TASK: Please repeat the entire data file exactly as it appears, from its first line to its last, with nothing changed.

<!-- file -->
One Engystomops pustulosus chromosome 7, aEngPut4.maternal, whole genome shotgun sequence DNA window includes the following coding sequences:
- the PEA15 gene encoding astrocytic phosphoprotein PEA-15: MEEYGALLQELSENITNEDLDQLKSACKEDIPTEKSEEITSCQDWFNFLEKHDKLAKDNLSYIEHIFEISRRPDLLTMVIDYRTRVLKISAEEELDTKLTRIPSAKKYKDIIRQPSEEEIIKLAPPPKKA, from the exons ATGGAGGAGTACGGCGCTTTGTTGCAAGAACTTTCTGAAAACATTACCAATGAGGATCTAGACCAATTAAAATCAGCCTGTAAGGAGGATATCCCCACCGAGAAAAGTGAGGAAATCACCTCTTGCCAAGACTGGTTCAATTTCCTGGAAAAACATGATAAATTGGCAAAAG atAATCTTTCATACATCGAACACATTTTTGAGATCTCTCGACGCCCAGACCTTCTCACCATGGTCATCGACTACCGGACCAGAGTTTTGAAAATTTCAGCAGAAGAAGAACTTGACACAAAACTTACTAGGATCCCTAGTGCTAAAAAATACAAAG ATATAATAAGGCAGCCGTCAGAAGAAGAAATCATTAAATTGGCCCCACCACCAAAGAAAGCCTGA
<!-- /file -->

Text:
One Engystomops pustulosus chromosome 7, aEngPut4.maternal, whole genome shotgun sequence DNA window includes the following coding sequences:
- the PEA15 gene encoding astrocytic phosphoprotein PEA-15: MEEYGALLQELSENITNEDLDQLKSACKEDIPTEKSEEITSCQDWFNFLEKHDKLAKDNLSYIEHIFEISRRPDLLTMVIDYRTRVLKISAEEELDTKLTRIPSAKKYKDIIRQPSEEEIIKLAPPPKKA, from the exons ATGGAGGAGTACGGCGCTTTGTTGCAAGAACTTTCTGAAAACATTACCAATGAGGATCTAGACCAATTAAAATCAGCCTGTAAGGAGGATATCCCCACCGAGAAAAGTGAGGAAATCACCTCTTGCCAAGACTGGTTCAATTTCCTGGAAAAACATGATAAATTGGCAAAAG atAATCTTTCATACATCGAACACATTTTTGAGATCTCTCGACGCCCAGACCTTCTCACCATGGTCATCGACTACCGGACCAGAGTTTTGAAAATTTCAGCAGAAGAAGAACTTGACACAAAACTTACTAGGATCCCTAGTGCTAAAAAATACAAAG ATATAATAAGGCAGCCGTCAGAAGAAGAAATCATTAAATTGGCCCCACCACCAAAGAAAGCCTGA